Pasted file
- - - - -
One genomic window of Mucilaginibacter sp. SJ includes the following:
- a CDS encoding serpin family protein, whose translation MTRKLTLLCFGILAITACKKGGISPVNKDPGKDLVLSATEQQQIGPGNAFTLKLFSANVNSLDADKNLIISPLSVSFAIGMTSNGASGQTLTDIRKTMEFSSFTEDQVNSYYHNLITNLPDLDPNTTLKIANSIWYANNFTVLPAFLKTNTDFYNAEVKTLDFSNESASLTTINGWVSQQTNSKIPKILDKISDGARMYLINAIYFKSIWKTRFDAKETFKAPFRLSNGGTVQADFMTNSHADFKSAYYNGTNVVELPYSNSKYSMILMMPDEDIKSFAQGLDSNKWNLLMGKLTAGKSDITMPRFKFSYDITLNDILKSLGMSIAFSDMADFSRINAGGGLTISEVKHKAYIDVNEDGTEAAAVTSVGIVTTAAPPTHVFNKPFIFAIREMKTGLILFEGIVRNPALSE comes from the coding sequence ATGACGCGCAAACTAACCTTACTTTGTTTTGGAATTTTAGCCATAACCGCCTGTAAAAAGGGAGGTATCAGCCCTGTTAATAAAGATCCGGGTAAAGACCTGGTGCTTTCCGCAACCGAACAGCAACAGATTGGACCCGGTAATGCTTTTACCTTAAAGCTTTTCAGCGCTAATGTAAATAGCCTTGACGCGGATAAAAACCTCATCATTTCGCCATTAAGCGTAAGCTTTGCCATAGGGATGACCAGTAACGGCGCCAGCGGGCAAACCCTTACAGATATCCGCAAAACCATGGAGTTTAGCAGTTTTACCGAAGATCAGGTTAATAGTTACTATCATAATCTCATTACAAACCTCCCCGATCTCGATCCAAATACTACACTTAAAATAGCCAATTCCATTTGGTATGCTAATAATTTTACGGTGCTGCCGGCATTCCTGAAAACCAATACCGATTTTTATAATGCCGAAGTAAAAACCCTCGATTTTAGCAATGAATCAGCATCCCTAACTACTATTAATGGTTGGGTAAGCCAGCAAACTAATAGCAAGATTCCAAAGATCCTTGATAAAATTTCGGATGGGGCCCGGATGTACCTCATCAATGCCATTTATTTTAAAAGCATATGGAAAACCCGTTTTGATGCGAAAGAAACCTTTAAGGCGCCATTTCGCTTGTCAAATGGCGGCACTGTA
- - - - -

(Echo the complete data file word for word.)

One genomic window of Mucilaginibacter sp. SJ includes the following:
- a CDS encoding serpin family protein, whose translation MTRKLTLLCFGILAITACKKGGISPVNKDPGKDLVLSATEQQQIGPGNAFTLKLFSANVNSLDADKNLIISPLSVSFAIGMTSNGASGQTLTDIRKTMEFSSFTEDQVNSYYHNLITNLPDLDPNTTLKIANSIWYANNFTVLPAFLKTNTDFYNAEVKTLDFSNESASLTTINGWVSQQTNSKIPKILDKISDGARMYLINAIYFKSIWKTRFDAKETFKAPFRLSNGGTVQADFMTNSHADFKSAYYNGTNVVELPYSNSKYSMILMMPDEDIKSFAQGLDSNKWNLLMGKLTAGKSDITMPRFKFSYDITLNDILKSLGMSIAFSDMADFSRINAGGGLTISEVKHKAYIDVNEDGTEAAAVTSVGIVTTAAPPTHVFNKPFIFAIREMKTGLILFEGIVRNPALSE comes from the coding sequence ATGACGCGCAAACTAACCTTACTTTGTTTTGGAATTTTAGCCATAACCGCCTGTAAAAAGGGAGGTATCAGCCCTGTTAATAAAGATCCGGGTAAAGACCTGGTGCTTTCCGCAACCGAACAGCAACAGATTGGACCCGGTAATGCTTTTACCTTAAAGCTTTTCAGCGCTAATGTAAATAGCCTTGACGCGGATAAAAACCTCATCATTTCGCCATTAAGCGTAAGCTTTGCCATAGGGATGACCAGTAACGGCGCCAGCGGGCAAACCCTTACAGATATCCGCAAAACCATGGAGTTTAGCAGTTTTACCGAAGATCAGGTTAATAGTTACTATCATAATCTCATTACAAACCTCCCCGATCTCGATCCAAATACTACACTTAAAATAGCCAATTCCATTTGGTATGCTAATAATTTTACGGTGCTGCCGGCATTCCTGAAAACCAATACCGATTTTTATAATGCCGAAGTAAAAACCCTCGATTTTAGCAATGAATCAGCATCCCTAACTACTATTAATGGTTGGGTAAGCCAGCAAACTAATAGCAAGATTCCAAAGATCCTTGATAAAATTTCGGATGGGGCCCGGATGTACCTCATCAATGCCATTTATTTTAAAAGCATATGGAAAACCCGTTTTGATGCGAAAGAAACCTTTAAGGCGCCATTTCGCTTGTCAAATGGCGGCACTGTA